En EspaŅol

Q. Who is Mr. Smarty Plants?

A: There are those who suspect Wildflower Center volunteers are the culpable and capable culprits. Yet, others think staff members play some, albeit small, role. You can torture us with your plant questions, but we will never reveal the Green Guru's secret identity.

Help us grow by giving to the Plant Database Fund or by becoming a member

Did you know you can access the Native Plant Information Network with your web-enabled smartphone?

Share

Ask Mr. Smarty Plants

Ask Mr. Smarty Plants is a free service provided by the staff and volunteers at the Lady Bird Johnson Wildflower Center.

Search Smarty Plants
    
 
See a list of all Smarty Plants questions
Can't find the answer in our existing FAQs, submit a question to Mr. Smarty Plants.
Need help with plant identification, visit the plant identification page.
 
rate this answer
1 rating

Tuesday - February 12, 2013

From: Austin, TX
Region: Southwest
Topic: Pruning, Shrubs
Title: Winter pruning of lantana from Austin
Answered by: Barbara Medford

QUESTION:

I live in north Austin. Due to our mild winter, my lantana has not died off this season as it usually does after a freeze - and so I have not cut it back yet this year which I typically do about right now. As a matter of fact, it is blooming nicely due to the January rains - and the butterflies are loving it. Is it ok not to cut it back this year? Will it get too scraggly?

ANSWER:

From a previous Smarty Plants answer:

The lantana native to Texas is Lantana urticoides (Texas lantana). Some of the non-natives and hybrids that are more tropical in nature might not be so forgiving of cold weather, but we think pruning suggestions should be about the same for both.

From The Georgia Gardener, here is an article on pruning lantana. Although Austin is marginal, you should probably not be too worried about your plants freezing back and dying; in fact, they should be semi-evergreen with long periods of bloom. However, we always liked to prune them down to about 6 inches from the ground when they got scraggly in mid-winter. If they are not scraggly, and the butterflies are enjoying them, we would say let them be. Even during the summer, you may find it advisable to prune them back lightly if they try to take over your garden and get too big.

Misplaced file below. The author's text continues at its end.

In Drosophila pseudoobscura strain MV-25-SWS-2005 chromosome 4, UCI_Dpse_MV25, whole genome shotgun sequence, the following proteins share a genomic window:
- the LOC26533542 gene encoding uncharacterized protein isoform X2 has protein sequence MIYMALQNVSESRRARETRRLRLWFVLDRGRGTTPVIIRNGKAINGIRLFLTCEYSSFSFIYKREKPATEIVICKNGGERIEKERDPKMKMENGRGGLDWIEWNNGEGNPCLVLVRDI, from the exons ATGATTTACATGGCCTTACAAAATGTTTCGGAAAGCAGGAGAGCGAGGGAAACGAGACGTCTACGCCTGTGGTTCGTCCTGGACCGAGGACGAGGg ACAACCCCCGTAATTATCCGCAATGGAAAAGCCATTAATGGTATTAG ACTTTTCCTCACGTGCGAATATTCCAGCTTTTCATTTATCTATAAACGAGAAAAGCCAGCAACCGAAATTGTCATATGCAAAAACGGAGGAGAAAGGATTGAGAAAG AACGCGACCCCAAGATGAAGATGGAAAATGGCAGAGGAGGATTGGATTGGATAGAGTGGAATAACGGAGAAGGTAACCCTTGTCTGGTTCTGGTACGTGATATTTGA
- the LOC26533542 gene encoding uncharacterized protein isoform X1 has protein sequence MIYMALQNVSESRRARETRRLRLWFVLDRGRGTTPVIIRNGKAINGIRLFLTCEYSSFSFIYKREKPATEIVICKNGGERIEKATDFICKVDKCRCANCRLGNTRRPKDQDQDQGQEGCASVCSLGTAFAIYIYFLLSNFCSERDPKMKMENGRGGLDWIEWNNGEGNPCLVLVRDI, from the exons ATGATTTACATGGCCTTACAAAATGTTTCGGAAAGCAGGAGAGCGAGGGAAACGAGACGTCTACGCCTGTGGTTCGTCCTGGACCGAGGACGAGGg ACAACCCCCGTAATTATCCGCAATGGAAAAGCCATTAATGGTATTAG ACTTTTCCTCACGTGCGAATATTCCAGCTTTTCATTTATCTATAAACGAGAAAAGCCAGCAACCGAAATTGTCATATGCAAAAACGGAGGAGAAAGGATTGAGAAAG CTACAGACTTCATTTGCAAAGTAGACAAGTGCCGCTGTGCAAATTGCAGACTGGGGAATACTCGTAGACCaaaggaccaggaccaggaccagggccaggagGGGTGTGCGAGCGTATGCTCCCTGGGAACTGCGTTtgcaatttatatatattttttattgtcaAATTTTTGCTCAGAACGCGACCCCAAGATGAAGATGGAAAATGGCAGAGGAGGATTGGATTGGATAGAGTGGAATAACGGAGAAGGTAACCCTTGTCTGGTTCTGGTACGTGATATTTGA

From the Image Gallery


Texas lantana
Lantana urticoides

Texas lantana
Lantana urticoides

Texas lantana
Lantana urticoides

More Shrubs Questions

Non-invasive, modest-sized shrub for driveway edge
February 24, 2010 - I need a hedge type plant for the end of driveway so cars know how far they can drive in. I would like them to be 3'-5' and the roots not to be too heavy that they raise wood barrier or grow under g...
view the full question and answer

Non-flowering Tecoma stans from Palm Coast FL
August 18, 2012 - I have an adult tecoma stans that flowered for a few days in the spring and has not flowered since. What can I do?
view the full question and answer

Huckleberries and blueberries from Vancouver WA
April 14, 2013 - Can you plant a blueberry next to a huckleberry?
view the full question and answer

What causes rock rose branches to snap off?
August 30, 2013 - my small texas rock rose branches keep snapping in the center. What is causing this and what can I do?
view the full question and answer

Maine Coastal Shrub for Choral Composition
January 30, 2016 - I'm a choral composer writing a piece of music about Maine. What kind of shrubby things hang on to the rocky bluffs, right by the sea? I'm an avid native plant gardener, but I know my own Massachu...
view the full question and answer

Support the Wildflower Center by Donating Online or Becoming a Member today.
E-NEWSLETTER | BECOME A MEMBER | DONATE NOW | MEDIA | SITEMAP | STAFF
© 2016 Lady Bird Johnson Wildflower Center